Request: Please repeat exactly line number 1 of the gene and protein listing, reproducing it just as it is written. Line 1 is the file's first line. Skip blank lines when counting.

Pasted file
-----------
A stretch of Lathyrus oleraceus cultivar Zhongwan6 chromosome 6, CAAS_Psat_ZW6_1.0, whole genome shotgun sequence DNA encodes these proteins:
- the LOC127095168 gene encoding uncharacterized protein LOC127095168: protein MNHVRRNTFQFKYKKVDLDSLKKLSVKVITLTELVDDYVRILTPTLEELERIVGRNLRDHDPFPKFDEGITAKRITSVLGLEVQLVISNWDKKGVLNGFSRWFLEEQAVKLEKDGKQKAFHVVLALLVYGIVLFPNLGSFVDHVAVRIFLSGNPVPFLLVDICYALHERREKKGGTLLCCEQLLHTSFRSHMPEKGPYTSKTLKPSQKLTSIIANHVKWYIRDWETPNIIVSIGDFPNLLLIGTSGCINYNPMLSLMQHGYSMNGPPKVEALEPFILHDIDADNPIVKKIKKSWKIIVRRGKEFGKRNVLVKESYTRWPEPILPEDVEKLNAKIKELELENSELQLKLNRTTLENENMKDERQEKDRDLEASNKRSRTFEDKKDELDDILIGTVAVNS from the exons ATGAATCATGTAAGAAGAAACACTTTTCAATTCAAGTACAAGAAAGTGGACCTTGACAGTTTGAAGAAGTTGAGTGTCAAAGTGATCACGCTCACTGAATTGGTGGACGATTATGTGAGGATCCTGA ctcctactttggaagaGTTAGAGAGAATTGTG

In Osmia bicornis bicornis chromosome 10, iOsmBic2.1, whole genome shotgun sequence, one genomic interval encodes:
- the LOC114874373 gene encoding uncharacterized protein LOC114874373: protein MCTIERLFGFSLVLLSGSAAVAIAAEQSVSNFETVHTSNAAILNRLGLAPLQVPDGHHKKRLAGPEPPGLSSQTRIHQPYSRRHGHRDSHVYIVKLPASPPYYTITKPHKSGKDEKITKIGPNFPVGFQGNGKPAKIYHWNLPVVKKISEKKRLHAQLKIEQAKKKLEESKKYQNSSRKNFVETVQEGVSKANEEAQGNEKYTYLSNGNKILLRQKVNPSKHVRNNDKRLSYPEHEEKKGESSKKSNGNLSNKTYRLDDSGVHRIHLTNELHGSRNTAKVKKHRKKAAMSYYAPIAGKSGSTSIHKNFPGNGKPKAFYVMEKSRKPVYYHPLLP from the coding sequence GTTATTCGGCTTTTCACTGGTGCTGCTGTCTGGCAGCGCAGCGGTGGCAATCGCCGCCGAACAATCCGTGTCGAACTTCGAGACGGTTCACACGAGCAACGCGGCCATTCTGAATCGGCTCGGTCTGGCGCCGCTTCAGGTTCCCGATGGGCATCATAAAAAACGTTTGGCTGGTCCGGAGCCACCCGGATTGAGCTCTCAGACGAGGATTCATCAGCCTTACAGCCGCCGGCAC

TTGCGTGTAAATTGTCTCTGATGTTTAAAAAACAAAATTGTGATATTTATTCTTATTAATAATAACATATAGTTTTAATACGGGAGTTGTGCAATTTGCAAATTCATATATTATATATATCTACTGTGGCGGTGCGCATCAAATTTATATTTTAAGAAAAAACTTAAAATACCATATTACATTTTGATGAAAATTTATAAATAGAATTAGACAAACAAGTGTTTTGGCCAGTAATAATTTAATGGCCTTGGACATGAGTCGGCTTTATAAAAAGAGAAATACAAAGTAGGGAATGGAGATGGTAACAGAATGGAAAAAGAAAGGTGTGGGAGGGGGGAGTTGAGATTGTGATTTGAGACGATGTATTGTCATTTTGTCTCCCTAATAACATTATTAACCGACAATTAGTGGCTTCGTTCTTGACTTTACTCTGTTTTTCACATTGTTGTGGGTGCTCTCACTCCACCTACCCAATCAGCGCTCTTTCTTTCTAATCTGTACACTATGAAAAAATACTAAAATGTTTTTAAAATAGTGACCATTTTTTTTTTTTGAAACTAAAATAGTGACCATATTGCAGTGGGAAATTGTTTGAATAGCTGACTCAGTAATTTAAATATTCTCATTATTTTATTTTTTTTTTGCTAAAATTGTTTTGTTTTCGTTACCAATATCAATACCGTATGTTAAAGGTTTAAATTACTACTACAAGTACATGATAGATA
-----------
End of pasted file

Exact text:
A stretch of Lathyrus oleraceus cultivar Zhongwan6 chromosome 6, CAAS_Psat_ZW6_1.0, whole genome shotgun sequence DNA encodes these proteins: